PITTSBURGH – Jake Arrieta will have to wait another day to become a 20-game winner.
On this day he settled for giving the Pittsburgh Pirates another eight innings worth of incentive to catch the Cardinals and avoid a loser-out playoff rematch with the Cubs and Arrieta.
Falling short in his bid to become just the Cubs’ second 20-game winner in the last 23 years, the team’s ace nonetheless continued his season-long mastery of the Pirates – allowing just one earned run before the Cubs eventually won 3-2 in the 12th inning on Anthony Rizzo’s sacrifice fly.
He’s got one more regular-season date with the Pirates at home next weekend, before a likely Oct. 7 rematch in a winner-take-all wild-card game at the same place.
“That’s fine,” he said. “I’ll be ready.”
Wednesday’s start was the first time in nine starts – the first time since July – that Arrieta didn’t earn a victory.
But it was the fourth time in four starts he has throttled the Pirates this season, pitching no fewer than seven innings in any of those starts and allowing no more than one earned run (0.93 ERA).
The Cubs have won all three of his starts at PNC Park (Arrieta 2-0, 0.82 in those games).
“When he’s bad, they only get one run,” said second baseman Starlin Castro, who drove home a run with a squeeze bunt in the sixth and ended a Pirates scoring threat in the ninth with a diving play toward the middle to start a double play.
“When he’s pitching we just pray to score a run right away,” Castro said. “It doesn’t matter if we score four or score one, with that guy on the mound we’ve got a lot of confidence and a lot of trust that we’re going to win.”
In fact, a big reason the Cubs are playing significant games in mid-September is because they’re 22-8 (.733) when Arrieta starts this season (62-53, .539, when anyone else does).
As he’s tightened the Cy Young race in the National League with every start he’s made since the All-Star break (9-1, 0.95), the Cubs have crept closer to their first playoff berth since 2008.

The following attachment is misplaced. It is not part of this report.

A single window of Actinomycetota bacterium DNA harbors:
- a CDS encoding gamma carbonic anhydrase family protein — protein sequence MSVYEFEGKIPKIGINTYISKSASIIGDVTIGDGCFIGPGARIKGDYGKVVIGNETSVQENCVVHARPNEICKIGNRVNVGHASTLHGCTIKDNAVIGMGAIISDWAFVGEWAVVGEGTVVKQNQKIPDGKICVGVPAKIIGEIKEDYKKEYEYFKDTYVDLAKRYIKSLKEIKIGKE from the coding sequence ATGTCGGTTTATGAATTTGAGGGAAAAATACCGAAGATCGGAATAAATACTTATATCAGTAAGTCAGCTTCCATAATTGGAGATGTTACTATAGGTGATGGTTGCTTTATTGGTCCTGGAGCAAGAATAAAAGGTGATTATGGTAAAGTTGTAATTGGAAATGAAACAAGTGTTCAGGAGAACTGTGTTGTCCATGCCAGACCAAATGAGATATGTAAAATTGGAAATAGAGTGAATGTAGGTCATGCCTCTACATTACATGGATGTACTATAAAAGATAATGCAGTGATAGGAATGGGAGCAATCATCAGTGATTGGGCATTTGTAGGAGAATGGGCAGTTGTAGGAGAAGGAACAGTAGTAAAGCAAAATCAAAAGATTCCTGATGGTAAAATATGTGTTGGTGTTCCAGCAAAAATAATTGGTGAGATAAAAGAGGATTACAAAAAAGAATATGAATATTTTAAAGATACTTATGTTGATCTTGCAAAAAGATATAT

Their magic number for clinching a berth dropped to 10 (any combination of Cub victories or Giants losses) – while they closed to three games behind the Pirates for home-field in the wild-card game, with four meetings left.
Arrieta and Co. seem especially comfortable against this team this year (9-6, including wins in two of the first three during this four-game series).
“I feel comfortable against anybody,” Arrieta said. “The team that I’m facing on any given day isn’t really something I put a lot of time and effort into. I just try to scout and do my homework as well as I can and kind of go from there.
“Three games in the series thus far, three one-run games. These guys play very sound, fundamental baseball. They’ve got guys at the top of the order who can manufacture things and get on base for guys later in the order to drive them in.
“They’re very balanced, they’ve got a lot of weapons, and we play them tough.
“We know what we’re up against in our division, but I don’t think it bothers us at all.”
The only thing that seemed to bother Arrieta on this night was his lobbed overthrow of first base for a run-scoring error on what should have been the final out of the sixth inning.
“Inexcusable,” said Arrieta (19-6, 1.96), who reached 200 innings for the first time in his career. “Even though we won the game, that’s going to bother me for a while. That’s just kind of personally the way I am. Luckily, we were able to pull it out and come out on top.
“I’ll use that for future reference and not let it happen again.”